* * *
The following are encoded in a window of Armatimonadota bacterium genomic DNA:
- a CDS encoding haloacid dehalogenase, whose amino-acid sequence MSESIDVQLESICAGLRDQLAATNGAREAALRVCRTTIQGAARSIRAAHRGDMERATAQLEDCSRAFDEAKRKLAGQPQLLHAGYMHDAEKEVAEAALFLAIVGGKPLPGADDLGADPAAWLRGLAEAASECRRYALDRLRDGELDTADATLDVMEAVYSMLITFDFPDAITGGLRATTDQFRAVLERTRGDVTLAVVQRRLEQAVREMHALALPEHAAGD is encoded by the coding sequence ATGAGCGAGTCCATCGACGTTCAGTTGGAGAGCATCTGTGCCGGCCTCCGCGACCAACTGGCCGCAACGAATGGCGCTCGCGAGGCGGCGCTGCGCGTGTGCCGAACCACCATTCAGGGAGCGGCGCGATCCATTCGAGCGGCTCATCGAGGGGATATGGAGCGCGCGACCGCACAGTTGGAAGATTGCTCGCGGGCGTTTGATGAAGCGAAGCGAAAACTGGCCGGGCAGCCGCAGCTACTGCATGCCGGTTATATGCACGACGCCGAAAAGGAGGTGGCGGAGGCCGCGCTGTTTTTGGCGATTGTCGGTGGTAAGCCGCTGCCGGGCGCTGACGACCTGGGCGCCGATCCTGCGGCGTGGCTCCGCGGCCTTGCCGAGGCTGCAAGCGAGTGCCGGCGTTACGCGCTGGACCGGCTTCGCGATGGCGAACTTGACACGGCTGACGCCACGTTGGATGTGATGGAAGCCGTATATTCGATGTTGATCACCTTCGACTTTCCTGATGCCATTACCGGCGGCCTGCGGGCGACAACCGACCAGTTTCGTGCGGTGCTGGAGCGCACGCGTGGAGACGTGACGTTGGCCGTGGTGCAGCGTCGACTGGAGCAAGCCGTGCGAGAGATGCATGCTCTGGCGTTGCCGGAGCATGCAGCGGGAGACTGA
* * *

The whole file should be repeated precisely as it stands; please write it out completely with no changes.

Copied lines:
The following are encoded in a window of Armatimonadota bacterium genomic DNA:
- a CDS encoding haloacid dehalogenase, whose amino-acid sequence MSESIDVQLESICAGLRDQLAATNGAREAALRVCRTTIQGAARSIRAAHRGDMERATAQLEDCSRAFDEAKRKLAGQPQLLHAGYMHDAEKEVAEAALFLAIVGGKPLPGADDLGADPAAWLRGLAEAASECRRYALDRLRDGELDTADATLDVMEAVYSMLITFDFPDAITGGLRATTDQFRAVLERTRGDVTLAVVQRRLEQAVREMHALALPEHAAGD is encoded by the coding sequence ATGAGCGAGTCCATCGACGTTCAGTTGGAGAGCATCTGTGCCGGCCTCCGCGACCAACTGGCCGCAACGAATGGCGCTCGCGAGGCGGCGCTGCGCGTGTGCCGAACCACCATTCAGGGAGCGGCGCGATCCATTCGAGCGGCTCATCGAGGGGATATGGAGCGCGCGACCGCACAGTTGGAAGATTGCTCGCGGGCGTTTGATGAAGCGAAGCGAAAACTGGCCGGGCAGCCGCAGCTACTGCATGCCGGTTATATGCACGACGCCGAAAAGGAGGTGGCGGAGGCCGCGCTGTTTTTGGCGATTGTCGGTGGTAAGCCGCTGCCGGGCGCTGACGACCTGGGCGCCGATCCTGCGGCGTGGCTCCGCGGCCTTGCCGAGGCTGCAAGCGAGTGCCGGCGTTACGCGCTGGACCGGCTTCGCGATGGCGAACTTGACACGGCTGACGCCACGTTGGATGTGATGGAAGCCGTATATTCGATGTTGATCACCTTCGACTTTCCTGATGCCATTACCGGCGGCCTGCGGGCGACAACCGACCAGTTTCGTGCGGTGCTGGAGCGCACGCGTGGAGACGTGACGTTGGCCGTGGTGCAGCGTCGACTGGAGCAAGCCGTGCGAGAGATGCATGCTCTGGCGTTGCCGGAGCATGCAGCGGGAGACTGA